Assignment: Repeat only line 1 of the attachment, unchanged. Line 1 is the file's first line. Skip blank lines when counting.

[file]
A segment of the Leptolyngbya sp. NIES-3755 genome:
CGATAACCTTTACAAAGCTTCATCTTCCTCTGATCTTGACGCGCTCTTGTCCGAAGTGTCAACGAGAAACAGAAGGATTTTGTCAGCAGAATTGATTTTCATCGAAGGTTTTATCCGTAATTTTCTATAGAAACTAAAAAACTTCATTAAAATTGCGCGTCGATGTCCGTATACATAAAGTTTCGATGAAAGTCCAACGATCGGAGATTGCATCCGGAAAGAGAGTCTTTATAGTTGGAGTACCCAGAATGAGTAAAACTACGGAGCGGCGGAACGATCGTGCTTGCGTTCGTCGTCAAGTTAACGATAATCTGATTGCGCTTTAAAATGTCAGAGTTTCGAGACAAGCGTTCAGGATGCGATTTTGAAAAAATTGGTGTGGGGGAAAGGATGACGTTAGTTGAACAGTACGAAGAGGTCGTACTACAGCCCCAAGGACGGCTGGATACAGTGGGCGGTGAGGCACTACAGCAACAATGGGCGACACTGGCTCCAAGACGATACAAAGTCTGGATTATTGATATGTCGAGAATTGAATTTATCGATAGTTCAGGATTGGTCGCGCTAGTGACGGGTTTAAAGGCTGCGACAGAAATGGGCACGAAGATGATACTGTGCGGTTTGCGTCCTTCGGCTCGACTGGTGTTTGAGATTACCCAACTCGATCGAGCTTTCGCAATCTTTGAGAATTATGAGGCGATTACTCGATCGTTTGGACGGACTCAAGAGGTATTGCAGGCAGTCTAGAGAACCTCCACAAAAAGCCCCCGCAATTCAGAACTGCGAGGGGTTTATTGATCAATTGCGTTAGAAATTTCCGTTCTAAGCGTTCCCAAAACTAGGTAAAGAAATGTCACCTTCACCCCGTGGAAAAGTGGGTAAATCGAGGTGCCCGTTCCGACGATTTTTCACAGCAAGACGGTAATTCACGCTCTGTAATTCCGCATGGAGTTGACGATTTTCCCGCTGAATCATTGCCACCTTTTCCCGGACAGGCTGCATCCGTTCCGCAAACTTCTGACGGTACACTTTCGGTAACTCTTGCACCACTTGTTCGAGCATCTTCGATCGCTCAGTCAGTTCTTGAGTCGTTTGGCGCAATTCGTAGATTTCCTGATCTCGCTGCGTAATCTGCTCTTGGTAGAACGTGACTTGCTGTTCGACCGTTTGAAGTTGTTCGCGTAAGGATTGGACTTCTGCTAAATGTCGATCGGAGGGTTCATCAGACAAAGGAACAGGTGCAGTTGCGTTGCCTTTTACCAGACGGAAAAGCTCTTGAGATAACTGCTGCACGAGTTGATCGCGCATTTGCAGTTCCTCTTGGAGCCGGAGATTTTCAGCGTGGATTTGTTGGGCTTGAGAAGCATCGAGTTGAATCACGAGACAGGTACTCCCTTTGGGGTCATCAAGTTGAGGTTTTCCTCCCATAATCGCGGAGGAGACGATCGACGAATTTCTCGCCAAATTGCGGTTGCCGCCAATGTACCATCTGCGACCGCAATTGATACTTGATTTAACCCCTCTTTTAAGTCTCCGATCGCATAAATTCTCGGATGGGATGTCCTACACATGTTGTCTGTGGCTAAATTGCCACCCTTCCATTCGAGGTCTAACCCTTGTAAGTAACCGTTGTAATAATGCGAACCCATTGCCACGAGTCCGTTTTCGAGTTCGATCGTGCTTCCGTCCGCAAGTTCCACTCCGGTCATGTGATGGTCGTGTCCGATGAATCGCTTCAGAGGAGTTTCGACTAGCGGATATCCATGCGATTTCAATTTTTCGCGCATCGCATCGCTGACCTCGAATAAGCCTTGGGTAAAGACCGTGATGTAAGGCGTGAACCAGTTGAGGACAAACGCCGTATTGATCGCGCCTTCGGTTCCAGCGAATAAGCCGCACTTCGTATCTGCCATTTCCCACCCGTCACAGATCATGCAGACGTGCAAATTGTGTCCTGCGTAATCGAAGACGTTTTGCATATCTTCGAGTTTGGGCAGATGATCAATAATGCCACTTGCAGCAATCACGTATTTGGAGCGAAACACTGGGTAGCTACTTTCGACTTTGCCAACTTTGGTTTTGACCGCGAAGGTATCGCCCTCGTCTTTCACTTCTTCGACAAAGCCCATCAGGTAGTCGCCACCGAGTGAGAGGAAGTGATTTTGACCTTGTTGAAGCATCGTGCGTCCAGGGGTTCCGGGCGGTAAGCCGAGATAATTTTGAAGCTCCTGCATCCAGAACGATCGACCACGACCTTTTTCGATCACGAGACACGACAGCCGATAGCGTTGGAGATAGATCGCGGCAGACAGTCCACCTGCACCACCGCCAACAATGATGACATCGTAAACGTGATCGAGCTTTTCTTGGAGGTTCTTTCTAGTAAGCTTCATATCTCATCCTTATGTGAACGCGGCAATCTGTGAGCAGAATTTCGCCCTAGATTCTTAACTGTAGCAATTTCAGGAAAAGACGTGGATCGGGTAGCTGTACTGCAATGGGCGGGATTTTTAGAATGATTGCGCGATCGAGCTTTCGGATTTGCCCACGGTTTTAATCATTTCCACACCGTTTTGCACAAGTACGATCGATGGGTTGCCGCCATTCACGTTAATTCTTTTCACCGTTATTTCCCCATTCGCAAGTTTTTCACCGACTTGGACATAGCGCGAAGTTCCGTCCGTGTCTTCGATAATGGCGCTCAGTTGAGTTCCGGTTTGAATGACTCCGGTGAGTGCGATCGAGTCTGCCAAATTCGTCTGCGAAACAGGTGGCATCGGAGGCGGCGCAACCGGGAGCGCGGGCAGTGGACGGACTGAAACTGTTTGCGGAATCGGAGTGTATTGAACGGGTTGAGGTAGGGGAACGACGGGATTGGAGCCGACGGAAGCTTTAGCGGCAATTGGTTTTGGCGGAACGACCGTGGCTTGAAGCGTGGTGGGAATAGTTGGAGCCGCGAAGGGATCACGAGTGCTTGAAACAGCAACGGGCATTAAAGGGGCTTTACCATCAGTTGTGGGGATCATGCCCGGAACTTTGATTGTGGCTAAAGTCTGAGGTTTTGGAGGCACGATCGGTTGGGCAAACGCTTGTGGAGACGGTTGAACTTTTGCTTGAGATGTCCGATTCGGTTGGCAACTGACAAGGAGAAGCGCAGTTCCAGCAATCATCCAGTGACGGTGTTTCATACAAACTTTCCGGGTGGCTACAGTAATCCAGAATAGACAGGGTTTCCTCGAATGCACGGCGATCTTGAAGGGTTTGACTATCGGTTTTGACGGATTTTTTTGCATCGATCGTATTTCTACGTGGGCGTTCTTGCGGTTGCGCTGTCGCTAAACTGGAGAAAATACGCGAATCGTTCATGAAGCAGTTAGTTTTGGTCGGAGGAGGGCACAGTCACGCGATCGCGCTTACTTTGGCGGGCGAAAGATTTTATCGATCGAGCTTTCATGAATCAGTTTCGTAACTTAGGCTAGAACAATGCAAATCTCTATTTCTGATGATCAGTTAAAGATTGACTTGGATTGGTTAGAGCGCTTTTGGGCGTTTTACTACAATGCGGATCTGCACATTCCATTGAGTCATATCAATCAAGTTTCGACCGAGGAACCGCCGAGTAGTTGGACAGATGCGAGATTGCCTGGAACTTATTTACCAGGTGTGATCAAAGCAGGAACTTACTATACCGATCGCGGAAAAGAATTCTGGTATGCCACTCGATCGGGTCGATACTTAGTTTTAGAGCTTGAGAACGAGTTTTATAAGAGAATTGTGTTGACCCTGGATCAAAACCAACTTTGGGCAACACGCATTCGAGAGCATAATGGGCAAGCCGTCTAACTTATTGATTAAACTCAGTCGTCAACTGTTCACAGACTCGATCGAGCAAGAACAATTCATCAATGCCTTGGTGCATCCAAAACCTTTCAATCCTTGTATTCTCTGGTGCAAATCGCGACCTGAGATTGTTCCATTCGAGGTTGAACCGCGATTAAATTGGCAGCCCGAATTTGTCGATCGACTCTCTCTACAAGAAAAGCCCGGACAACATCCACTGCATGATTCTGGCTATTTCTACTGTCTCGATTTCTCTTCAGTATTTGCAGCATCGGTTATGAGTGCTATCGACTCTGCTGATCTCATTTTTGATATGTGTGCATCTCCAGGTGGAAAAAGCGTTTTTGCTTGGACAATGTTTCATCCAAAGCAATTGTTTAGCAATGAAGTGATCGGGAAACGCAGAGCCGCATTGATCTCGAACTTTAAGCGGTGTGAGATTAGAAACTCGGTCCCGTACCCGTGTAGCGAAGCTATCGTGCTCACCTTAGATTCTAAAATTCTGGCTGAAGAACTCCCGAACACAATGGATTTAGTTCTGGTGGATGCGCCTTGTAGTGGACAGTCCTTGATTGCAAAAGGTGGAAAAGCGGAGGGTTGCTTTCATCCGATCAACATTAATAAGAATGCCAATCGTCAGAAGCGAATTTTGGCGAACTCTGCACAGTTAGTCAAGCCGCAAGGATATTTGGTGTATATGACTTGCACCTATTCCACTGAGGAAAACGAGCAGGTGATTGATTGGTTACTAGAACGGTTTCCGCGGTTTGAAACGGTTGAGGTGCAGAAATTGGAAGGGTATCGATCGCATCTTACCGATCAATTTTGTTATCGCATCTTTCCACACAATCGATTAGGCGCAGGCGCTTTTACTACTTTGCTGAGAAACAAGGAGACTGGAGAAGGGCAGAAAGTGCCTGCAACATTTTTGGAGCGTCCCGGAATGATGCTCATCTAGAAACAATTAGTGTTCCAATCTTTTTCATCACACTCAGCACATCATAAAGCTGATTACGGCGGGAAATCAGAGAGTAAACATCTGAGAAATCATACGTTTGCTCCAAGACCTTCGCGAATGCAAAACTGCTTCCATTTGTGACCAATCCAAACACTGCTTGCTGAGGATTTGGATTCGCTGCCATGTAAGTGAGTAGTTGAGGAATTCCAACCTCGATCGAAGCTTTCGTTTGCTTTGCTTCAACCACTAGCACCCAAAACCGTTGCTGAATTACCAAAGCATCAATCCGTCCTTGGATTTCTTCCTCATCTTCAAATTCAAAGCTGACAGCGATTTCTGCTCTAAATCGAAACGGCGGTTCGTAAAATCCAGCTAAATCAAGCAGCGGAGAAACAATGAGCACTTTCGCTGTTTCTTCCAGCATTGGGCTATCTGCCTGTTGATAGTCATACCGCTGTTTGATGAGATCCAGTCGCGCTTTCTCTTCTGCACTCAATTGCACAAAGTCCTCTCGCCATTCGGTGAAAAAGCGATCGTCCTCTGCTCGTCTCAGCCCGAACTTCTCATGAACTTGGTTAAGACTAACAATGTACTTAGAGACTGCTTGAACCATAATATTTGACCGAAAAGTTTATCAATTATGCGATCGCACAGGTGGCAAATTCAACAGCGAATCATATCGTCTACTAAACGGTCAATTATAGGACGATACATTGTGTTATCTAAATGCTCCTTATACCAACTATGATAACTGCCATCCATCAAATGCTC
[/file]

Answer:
A segment of the Leptolyngbya sp. NIES-3755 genome: